Professor Matt Griffiths of the Royal College of Nursing in England has a few recommendations that could greatly reduce the number of hospital medication mistakes. In particular, Dr. Griffiths warns that all errors must be reported in order for the staff to learn from the mistake, as well as for the patient to receive additional corrective treatment for the error.
Dr. Griffiths outlines six key ways that nurses can reduce harmful drug errors:
- Report all ‘near misses’ and medication errors. Even if a patient did not come to harm, errors must be reported in order to make sure the mistake’s root cause is addressed (such as poor training or supervision) so the error does not happen again.
- Right patient. Check a patient’s chart, wristband and ask patient for ID confirmation before administering medication.
- Right drug and dosage. Always confirm the medication’s name and dosage against the written prescription.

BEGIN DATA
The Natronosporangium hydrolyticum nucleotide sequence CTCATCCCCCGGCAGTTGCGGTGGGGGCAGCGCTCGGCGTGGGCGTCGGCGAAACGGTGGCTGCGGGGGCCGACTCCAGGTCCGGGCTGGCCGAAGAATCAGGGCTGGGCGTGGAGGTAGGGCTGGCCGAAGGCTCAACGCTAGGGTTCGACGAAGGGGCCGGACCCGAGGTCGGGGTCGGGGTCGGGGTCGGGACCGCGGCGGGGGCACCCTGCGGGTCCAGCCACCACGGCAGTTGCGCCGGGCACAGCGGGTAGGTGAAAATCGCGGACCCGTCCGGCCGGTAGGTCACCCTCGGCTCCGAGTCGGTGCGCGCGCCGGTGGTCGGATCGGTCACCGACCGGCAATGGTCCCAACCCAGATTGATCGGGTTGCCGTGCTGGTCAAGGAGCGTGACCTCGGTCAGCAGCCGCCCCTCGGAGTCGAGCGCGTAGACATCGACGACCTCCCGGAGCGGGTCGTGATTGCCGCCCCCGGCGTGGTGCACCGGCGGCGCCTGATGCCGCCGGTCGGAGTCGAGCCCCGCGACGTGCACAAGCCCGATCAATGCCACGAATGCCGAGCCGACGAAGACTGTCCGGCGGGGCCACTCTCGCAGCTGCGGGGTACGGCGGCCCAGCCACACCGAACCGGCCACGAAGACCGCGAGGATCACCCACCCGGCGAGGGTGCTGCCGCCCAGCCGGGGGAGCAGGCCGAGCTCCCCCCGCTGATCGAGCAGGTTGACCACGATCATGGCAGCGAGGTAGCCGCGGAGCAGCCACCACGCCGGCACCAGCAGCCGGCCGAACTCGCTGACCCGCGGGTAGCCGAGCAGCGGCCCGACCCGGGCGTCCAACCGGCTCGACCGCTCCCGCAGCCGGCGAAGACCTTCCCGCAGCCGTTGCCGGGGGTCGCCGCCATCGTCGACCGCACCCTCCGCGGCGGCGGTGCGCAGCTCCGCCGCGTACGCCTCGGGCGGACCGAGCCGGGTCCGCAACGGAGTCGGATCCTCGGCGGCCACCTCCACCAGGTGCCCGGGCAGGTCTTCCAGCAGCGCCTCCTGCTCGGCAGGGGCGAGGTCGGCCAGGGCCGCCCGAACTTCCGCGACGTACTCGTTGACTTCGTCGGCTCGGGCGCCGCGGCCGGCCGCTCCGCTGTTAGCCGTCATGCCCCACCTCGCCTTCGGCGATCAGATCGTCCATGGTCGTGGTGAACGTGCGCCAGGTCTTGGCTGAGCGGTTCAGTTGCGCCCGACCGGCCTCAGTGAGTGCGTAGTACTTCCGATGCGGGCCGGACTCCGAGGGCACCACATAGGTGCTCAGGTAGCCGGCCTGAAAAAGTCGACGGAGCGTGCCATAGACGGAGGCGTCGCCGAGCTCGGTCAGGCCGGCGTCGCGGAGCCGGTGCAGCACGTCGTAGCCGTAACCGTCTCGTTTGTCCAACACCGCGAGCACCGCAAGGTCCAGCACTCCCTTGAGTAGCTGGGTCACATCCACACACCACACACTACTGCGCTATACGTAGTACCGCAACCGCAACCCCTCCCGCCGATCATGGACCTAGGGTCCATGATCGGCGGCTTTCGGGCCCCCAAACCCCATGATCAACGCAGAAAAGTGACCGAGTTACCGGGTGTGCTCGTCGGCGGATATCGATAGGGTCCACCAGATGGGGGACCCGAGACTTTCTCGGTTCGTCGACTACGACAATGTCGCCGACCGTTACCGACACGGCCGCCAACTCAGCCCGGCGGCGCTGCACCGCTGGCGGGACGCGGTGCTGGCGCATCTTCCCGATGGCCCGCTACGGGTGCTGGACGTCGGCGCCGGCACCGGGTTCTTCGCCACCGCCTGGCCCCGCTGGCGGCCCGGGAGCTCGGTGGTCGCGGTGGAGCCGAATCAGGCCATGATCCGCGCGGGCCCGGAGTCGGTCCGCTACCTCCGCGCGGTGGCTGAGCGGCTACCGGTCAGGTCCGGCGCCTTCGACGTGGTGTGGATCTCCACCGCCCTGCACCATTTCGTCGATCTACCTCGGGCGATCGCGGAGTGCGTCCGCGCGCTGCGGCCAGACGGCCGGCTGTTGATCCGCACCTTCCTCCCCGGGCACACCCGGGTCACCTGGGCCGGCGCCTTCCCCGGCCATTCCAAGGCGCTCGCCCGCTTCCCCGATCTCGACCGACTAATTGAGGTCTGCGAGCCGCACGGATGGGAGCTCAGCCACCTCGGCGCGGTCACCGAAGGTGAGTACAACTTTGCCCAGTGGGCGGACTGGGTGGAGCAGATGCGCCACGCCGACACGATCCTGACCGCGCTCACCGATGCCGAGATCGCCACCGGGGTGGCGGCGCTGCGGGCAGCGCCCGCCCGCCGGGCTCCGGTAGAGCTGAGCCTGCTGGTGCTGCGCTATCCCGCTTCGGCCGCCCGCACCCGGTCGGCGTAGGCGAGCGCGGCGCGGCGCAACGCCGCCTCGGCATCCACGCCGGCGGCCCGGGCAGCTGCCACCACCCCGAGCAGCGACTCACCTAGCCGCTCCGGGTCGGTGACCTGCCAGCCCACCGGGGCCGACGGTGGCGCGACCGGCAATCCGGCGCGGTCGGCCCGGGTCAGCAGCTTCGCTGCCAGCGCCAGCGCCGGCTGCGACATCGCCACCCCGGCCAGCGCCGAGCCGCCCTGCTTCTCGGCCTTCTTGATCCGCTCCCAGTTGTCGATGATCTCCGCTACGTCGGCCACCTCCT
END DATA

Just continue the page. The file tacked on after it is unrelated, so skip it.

- Verbal and written checks. Medicines and dosages should be checked both verbally and in written form with other staff to avoid sound-alike or look-alike drug errors.
- Active thinking. Drug administration should be protected and respected, not done as a matter of course. Nurses should be fully awake, alert, and following protocol.
- Question authority. Nurses should not be afraid to question senior staff members if they suspect an error may have occurred.
As trusted pharmacy error injury lawyers, we know that even the best of nurses can make mistakes. However, that doesn’t mean that you or someone in your family should have to pay for them - or suffer for them.
If you need help on your medication injury case, the attorneys at Kennedy Hodges can provide professional and compassionate legal advice. Call 888-526-7616 to start your free consultation today.